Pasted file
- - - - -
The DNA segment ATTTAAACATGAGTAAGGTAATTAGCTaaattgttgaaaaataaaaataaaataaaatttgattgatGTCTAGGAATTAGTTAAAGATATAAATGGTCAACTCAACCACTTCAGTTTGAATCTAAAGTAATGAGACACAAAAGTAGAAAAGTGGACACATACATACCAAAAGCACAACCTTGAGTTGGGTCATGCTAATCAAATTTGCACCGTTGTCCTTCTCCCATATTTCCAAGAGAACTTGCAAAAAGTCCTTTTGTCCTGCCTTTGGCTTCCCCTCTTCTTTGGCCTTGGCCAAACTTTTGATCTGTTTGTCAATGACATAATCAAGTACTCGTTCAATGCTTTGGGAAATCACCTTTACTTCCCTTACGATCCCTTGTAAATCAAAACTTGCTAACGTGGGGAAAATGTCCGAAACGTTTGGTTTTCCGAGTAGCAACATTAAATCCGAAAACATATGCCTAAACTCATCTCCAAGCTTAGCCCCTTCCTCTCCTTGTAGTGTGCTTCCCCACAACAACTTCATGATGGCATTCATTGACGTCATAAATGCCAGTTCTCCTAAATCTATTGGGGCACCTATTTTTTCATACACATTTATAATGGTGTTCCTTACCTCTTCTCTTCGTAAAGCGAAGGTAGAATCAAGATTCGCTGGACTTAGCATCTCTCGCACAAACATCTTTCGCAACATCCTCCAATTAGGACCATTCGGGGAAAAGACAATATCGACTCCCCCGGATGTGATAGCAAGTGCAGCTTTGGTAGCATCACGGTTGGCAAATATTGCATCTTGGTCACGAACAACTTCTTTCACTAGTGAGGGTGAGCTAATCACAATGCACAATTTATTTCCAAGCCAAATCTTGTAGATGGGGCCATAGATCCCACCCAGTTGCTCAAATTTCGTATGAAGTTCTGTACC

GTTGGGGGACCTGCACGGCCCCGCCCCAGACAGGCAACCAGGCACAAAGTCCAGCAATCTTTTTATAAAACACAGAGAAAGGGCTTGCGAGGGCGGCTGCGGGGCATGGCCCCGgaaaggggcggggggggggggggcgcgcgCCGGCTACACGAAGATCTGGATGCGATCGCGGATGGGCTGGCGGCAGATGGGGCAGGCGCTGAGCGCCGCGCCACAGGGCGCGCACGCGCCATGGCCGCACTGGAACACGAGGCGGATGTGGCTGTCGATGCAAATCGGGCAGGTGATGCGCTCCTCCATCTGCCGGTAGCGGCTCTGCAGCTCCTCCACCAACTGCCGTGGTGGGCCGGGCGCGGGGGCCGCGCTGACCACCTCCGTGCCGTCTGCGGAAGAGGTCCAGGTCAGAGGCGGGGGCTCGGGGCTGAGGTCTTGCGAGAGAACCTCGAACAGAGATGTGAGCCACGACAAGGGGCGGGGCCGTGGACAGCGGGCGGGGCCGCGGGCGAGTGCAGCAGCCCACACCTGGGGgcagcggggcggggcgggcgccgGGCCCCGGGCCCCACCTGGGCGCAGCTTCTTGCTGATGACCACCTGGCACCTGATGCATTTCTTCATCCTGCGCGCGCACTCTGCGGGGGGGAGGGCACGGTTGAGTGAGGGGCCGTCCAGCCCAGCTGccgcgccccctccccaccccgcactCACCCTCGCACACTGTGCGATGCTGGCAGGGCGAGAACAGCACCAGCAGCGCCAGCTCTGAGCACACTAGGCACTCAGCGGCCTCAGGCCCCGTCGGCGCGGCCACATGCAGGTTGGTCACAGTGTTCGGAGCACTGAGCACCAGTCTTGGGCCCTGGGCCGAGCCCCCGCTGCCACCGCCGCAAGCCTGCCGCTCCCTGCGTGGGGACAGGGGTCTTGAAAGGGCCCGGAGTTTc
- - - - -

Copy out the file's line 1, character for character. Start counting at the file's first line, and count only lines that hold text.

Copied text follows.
The DNA segment ATTTAAACATGAGTAAGGTAATTAGCTaaattgttgaaaaataaaaataaaataaaatttgattgatGTCTAGGAATTAGTTAAAGATATAAATGGTCAACTCAACCACTTCAGTTTGAATCTAAAGTAATGAGACACAAAAGTAGAAAAGTGGACACATACATACCAAAAGCACAACCTTGAGTTGGGTCATGCTAATCAAATTTGCACCGTTGTCCTTCTCCCATATTTCCAAGAGAACTTGCAAAAAGTCCTTTTGTCCTGCCTTTGGCTTCCCCTCTTCTTTGGCCTTGGCCAAACTTTTGATCTGTTTGTCAATGACATAATCAAGTACTCGTTCAATGCTTTGGGAAATCACCTTTACTTCCCTTACGATCCCTTGTAAATCAAAACTTGCTAACGTGGGGAAAATGTCCGAAACGTTTGGTTTTCCGAGTAGCAACATTAAATCCGAAAACATATGCCTAAACTCATCTCCAAGCTTAGCCCCTTCCTCTCCTTGTAGTGTGCTTCCCCACAACAACTTCATGATGGCATTCATTGACGTCATAAATGCCAGTTCTCCTAAATCTATTGGGGCACCTATTTTTTCATACACATTTATAATGGTGTTCCTTACCTCTTCTCTTCGTAAAGCGAAGGTAGAATCAAGATTCGCTGGACTTAGCATCTCTCGCACAAACATCTTTCGCAACATCCTCCAATTAGGACCATTCGGGGAAAAGACAATATCGACTCCCCCGGATGTGATAGCAAGTGCAGCTTTGGTAGCATCACGGTTGGCAAATATTGCATCTTGGTCACGAACAACTTCTTTCACTAGTGAGGGTGAGCTAATCACAATGCACAATTTATTTCCAAGCCAAATCTTGTAGATGGGGCCATAGATCCCACCCAGTTGCTCAAATTTCGTATGAAGTTCTGTACC